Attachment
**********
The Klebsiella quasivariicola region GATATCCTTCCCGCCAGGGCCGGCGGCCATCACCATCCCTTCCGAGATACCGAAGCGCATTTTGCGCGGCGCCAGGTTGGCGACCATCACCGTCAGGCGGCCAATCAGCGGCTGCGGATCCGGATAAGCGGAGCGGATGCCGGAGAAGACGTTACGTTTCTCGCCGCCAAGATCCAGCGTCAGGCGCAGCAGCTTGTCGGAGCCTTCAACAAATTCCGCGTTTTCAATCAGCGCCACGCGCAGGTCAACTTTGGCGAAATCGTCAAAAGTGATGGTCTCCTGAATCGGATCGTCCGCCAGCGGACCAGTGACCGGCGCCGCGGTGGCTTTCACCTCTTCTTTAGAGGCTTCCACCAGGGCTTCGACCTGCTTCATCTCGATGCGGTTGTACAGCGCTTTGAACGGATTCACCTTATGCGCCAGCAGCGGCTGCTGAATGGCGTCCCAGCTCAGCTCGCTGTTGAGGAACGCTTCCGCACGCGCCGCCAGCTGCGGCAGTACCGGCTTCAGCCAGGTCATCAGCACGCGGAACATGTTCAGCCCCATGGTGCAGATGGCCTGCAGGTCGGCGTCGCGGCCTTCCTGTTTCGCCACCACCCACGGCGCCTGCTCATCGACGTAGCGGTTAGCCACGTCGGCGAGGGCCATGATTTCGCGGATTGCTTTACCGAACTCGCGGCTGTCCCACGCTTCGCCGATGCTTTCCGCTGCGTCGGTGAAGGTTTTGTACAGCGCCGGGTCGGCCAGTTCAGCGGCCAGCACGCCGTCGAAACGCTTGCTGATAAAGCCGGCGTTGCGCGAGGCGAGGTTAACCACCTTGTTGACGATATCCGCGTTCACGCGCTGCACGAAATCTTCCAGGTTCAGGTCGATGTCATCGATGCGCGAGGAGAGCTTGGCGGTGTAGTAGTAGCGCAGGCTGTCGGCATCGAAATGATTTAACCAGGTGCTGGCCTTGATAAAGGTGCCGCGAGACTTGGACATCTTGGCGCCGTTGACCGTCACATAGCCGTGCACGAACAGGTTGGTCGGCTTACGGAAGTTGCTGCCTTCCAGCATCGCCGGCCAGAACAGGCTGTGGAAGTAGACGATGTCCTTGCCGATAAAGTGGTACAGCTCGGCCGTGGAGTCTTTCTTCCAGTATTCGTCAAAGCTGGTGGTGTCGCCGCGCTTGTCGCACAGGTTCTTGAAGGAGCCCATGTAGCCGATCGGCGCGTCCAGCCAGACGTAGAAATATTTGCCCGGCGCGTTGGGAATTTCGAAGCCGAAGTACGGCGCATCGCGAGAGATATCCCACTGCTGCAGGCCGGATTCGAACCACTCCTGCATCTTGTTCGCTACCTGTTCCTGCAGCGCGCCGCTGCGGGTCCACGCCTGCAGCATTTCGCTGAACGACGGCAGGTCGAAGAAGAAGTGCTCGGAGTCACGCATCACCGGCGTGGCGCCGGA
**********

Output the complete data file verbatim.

The Klebsiella quasivariicola region GATATCCTTCCCGCCAGGGCCGGCGGCCATCACCATCCCTTCCGAGATACCGAAGCGCATTTTGCGCGGCGCCAGGTTGGCGACCATCACCGTCAGGCGGCCAATCAGCGGCTGCGGATCCGGATAAGCGGAGCGGATGCCGGAGAAGACGTTACGTTTCTCGCCGCCAAGATCCAGCGTCAGGCGCAGCAGCTTGTCGGAGCCTTCAACAAATTCCGCGTTTTCAATCAGCGCCACGCGCAGGTCAACTTTGGCGAAATCGTCAAAAGTGATGGTCTCCTGAATCGGATCGTCCGCCAGCGGACCAGTGACCGGCGCCGCGGTGGCTTTCACCTCTTCTTTAGAGGCTTCCACCAGGGCTTCGACCTGCTTCATCTCGATGCGGTTGTACAGCGCTTTGAACGGATTCACCTTATGCGCCAGCAGCGGCTGCTGAATGGCGTCCCAGCTCAGCTCGCTGTTGAGGAACGCTTCCGCACGCGCCGCCAGCTGCGGCAGTACCGGCTTCAGCCAGGTCATCAGCACGCGGAACATGTTCAGCCCCATGGTGCAGATGGCCTGCAGGTCGGCGTCGCGGCCTTCCTGTTTCGCCACCACCCACGGCGCCTGCTCATCGACGTAGCGGTTAGCCACGTCGGCGAGGGCCATGATTTCGCGGATTGCTTTACCGAACTCGCGGCTGTCCCACGCTTCGCCGATGCTTTCCGCTGCGTCGGTGAAGGTTTTGTACAGCGCCGGGTCGGCCAGTTCAGCGGCCAGCACGCCGTCGAAACGCTTGCTGATAAAGCCGGCGTTGCGCGAGGCGAGGTTAACCACCTTGTTGACGATATCCGCGTTCACGCGCTGCACGAAATCTTCCAGGTTCAGGTCGATGTCATCGATGCGCGAGGAGAGCTTGGCGGTGTAGTAGTAGCGCAGGCTGTCGGCATCGAAATGATTTAACCAGGTGCTGGCCTTGATAAAGGTGCCGCGAGACTTGGACATCTTGGCGCCGTTGACCGTCACATAGCCGTGCACGAACAGGTTGGTCGGCTTACGGAAGTTGCTGCCTTCCAGCATCGCCGGCCAGAACAGGCTGTGGAAGTAGACGATGTCCTTGCCGATAAAGTGGTACAGCTCGGCCGTGGAGTCTTTCTTCCAGTATTCGTCAAAGCTGGTGGTGTCGCCGCGCTTGTCGCACAGGTTCTTGAAGGAGCCCATGTAGCCGATCGGCGCGTCCAGCCAGACGTAGAAATATTTGCCCGGCGCGTTGGGAATTTCGAAGCCGAAGTACGGCGCATCGCGAGAGATATCCCACTGCTGCAGGCCGGATTCGAACCACTCCTGCATCTTGTTCGCTACCTGTTCCTGCAGCGCGCCGCTGCGGGTCCACGCCTGCAGCATTTCGCTGAACGACGGCAGGTCGAAGAAGAAGTGCTCGGAGTCACGCATCACCGGCGTGGCGCCGGA